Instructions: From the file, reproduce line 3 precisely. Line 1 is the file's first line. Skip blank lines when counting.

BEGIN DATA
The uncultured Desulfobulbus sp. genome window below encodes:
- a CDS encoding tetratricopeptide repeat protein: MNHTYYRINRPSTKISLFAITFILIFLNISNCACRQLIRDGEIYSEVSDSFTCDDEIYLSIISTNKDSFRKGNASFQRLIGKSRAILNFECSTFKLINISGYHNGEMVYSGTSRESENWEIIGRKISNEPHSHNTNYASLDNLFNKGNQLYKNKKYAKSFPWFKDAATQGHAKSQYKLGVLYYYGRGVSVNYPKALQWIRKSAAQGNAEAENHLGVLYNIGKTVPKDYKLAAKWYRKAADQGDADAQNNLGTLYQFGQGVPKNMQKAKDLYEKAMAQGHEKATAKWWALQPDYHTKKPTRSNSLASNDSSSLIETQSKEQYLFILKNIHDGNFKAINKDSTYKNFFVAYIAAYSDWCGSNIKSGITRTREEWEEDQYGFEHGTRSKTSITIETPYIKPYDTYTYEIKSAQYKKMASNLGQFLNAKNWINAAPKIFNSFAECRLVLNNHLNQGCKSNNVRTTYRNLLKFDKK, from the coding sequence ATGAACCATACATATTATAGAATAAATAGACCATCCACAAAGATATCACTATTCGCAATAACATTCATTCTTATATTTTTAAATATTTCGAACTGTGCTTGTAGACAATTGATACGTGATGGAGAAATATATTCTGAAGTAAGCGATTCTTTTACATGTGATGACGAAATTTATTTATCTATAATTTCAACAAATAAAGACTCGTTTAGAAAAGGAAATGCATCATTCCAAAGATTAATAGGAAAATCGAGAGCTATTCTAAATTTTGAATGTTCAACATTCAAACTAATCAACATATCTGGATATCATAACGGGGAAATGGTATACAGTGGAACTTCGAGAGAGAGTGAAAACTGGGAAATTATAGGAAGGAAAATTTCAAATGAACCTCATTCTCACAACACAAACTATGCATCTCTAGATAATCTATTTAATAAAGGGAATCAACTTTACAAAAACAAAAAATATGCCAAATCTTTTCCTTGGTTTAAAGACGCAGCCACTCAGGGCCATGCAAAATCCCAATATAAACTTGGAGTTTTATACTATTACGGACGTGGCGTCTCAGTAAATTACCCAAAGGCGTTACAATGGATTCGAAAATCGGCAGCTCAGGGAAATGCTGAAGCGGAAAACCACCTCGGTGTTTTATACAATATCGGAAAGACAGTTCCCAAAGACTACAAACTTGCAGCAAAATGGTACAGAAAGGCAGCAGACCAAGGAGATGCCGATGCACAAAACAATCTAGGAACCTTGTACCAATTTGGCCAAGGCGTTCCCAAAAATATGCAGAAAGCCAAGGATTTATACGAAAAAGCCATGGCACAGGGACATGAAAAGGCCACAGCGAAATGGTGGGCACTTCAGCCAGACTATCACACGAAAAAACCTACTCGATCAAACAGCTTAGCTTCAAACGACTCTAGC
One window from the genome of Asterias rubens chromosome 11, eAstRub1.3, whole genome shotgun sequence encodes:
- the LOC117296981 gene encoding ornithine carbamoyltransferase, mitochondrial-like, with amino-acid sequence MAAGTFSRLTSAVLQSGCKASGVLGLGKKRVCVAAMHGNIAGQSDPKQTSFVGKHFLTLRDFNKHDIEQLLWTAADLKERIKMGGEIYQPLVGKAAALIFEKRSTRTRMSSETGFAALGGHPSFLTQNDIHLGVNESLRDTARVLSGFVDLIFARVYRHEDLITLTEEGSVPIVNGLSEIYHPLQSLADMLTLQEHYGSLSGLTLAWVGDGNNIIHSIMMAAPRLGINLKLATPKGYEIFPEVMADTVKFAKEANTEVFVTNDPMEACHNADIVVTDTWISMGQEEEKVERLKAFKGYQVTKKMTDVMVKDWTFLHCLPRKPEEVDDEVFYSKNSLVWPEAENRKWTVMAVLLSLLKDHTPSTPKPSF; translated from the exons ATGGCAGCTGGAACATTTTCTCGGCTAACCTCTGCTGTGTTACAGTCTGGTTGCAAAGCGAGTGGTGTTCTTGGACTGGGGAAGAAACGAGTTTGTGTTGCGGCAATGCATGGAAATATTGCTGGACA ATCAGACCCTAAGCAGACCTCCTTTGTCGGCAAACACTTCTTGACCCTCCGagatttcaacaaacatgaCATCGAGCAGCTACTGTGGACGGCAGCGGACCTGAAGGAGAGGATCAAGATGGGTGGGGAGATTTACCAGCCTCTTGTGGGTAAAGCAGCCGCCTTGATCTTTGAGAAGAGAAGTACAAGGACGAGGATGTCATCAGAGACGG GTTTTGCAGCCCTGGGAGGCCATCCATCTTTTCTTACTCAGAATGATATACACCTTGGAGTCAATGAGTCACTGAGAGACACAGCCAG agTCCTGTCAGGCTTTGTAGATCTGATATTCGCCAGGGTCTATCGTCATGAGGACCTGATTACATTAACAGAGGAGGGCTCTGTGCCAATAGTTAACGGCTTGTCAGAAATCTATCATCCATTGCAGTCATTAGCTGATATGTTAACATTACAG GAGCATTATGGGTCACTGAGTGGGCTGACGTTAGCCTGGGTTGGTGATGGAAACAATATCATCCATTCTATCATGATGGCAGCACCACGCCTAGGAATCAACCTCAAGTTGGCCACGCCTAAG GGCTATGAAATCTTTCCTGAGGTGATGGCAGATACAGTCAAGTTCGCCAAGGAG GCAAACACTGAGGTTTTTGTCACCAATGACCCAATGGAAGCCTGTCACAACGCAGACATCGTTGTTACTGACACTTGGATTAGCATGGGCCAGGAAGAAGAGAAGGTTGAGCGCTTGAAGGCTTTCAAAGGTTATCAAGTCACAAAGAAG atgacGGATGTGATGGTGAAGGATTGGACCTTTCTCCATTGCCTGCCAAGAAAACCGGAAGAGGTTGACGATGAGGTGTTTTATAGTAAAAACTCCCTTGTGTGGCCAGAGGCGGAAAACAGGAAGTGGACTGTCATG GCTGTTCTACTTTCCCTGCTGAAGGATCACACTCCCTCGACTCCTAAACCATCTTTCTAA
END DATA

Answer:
One window from the genome of Asterias rubens chromosome 11, eAstRub1.3, whole genome shotgun sequence encodes: